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S.F. Cable Car Repair Costs Could Climb Halfway to Stars

April 11, 1985|MARK A. STEIN | Times Staff Writer

SAN FRANCISCO — Despite city claims last summer that its legendary cable cars had been restored "on time and on budget," the man in charge of the project said Wednesday that the job is $5.5 million over budget and still unfinished.

Lynn Pio, manager of the rehabilitation effort, confirmed published reports that certain parts of the 67-block-long network are breaking down faster than expected and that a system of cable car traffic signals has not worked correctly.

However, he denied accusations by unidentified employees, who were interviewed by the San Francisco Chronicle, that the problems make the cable cars unsafe.

"We do have some problems with the system," Pio said, "but the major impact is on maintenance. It's a real maintenance burden, but it is in no way a safety problem."

The project, originally budgeted at $58.2 million, has already cost $63.7 million and Pio said "there definitely will be additional costs" to deal with current problems.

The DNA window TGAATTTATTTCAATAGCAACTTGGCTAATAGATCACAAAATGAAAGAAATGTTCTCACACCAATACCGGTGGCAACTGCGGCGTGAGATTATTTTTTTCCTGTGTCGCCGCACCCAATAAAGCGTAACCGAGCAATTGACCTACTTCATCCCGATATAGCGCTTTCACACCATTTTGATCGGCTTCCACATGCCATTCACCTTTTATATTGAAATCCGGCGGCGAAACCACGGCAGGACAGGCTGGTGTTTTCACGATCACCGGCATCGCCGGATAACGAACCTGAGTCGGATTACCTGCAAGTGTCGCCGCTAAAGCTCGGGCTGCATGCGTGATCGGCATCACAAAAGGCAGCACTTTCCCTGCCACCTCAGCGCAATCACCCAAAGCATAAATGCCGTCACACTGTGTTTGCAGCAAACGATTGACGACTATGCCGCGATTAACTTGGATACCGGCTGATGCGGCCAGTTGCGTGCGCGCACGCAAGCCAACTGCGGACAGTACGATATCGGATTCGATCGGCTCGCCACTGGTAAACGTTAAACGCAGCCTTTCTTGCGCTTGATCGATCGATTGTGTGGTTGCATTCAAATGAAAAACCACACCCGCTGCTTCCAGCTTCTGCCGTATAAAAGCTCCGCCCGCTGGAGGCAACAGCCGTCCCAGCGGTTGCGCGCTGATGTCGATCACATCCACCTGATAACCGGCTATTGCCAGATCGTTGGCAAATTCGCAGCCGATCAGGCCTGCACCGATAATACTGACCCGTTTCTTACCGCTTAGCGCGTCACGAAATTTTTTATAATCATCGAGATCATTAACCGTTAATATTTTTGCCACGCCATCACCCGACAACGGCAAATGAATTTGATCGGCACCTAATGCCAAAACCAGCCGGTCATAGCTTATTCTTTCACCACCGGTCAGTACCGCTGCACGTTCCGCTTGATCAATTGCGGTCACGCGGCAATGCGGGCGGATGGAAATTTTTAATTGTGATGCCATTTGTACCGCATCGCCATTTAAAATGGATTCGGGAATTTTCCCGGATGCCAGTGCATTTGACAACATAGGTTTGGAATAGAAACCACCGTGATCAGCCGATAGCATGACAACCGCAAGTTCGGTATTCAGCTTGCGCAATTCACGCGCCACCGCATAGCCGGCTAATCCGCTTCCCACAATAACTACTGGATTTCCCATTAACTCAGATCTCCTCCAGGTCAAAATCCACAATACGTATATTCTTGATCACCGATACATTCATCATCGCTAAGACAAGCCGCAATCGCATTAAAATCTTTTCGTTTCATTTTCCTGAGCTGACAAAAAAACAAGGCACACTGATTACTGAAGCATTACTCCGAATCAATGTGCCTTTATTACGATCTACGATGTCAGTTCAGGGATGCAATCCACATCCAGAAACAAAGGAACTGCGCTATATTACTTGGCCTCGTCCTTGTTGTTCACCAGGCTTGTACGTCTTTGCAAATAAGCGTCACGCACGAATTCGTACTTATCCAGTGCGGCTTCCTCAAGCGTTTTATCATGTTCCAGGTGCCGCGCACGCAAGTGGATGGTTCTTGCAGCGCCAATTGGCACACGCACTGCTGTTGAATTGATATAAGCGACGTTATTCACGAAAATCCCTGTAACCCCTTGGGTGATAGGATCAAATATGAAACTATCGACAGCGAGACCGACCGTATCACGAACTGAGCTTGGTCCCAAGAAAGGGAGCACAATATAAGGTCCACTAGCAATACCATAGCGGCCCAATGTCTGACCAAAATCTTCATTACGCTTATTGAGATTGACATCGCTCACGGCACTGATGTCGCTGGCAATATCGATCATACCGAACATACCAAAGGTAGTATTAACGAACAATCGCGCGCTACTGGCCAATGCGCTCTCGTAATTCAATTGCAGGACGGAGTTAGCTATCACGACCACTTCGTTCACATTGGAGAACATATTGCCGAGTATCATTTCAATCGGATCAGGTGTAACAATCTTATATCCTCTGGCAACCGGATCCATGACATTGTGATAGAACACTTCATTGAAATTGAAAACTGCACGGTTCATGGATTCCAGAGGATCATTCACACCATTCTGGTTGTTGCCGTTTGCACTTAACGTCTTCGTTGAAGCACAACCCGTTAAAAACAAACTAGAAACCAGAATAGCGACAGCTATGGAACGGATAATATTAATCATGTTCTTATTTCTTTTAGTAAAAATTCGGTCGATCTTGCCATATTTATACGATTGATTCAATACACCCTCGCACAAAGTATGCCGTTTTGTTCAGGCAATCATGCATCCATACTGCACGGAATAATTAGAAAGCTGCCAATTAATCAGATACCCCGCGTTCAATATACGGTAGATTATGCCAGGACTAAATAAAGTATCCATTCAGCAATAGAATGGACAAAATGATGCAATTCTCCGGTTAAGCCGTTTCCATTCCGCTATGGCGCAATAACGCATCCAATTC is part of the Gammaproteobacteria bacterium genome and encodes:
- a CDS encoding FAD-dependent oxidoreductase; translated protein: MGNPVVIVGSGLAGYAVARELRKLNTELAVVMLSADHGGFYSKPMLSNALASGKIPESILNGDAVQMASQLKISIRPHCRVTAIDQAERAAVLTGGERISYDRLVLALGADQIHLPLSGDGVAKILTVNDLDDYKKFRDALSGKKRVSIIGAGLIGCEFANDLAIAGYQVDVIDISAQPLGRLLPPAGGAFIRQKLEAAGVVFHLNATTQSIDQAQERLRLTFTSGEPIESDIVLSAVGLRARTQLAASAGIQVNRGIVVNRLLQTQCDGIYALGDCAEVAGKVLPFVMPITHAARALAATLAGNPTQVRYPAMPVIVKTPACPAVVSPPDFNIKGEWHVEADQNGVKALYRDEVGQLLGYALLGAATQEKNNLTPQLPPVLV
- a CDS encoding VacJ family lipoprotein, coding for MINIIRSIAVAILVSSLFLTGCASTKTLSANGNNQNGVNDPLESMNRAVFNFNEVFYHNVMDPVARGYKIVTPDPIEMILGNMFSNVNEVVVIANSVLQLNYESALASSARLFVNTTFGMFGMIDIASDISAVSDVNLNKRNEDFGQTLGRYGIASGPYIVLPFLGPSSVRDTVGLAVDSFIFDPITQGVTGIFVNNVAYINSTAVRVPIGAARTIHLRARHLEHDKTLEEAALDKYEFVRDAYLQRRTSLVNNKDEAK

"What those costs will be, I don't know," he said, "but it's not going to be cheap."

The cable cars resumed service June 21, in time for the Democratic National Convention, after a complete reconstruction of the system that took two years.

One problem is the unexpected failure of small devices called "depression beams," which keep the cable properly aligned in the thin slots that course up and down the streets on some of the city's steepest hills.

The other major concern is the city's inability to develop a workable set of signals at the system's two busiest intersections, atop Nob Hill and at the car barn where giant motors tug the cables.

Pio said he is uncertain how long it will take to correct either problem.

Signaling presents a particularly difficult challenge because city workers "have never had to deal with anything this complex," he said.

"You are not only dealing with automobiles at a busy intersection," he explained, "you also have cable cars going in four directions at once."

Until a solution is found, he added, traffic will continue to be managed as it has been since cable cars first took to the streets a century ago--by hand.

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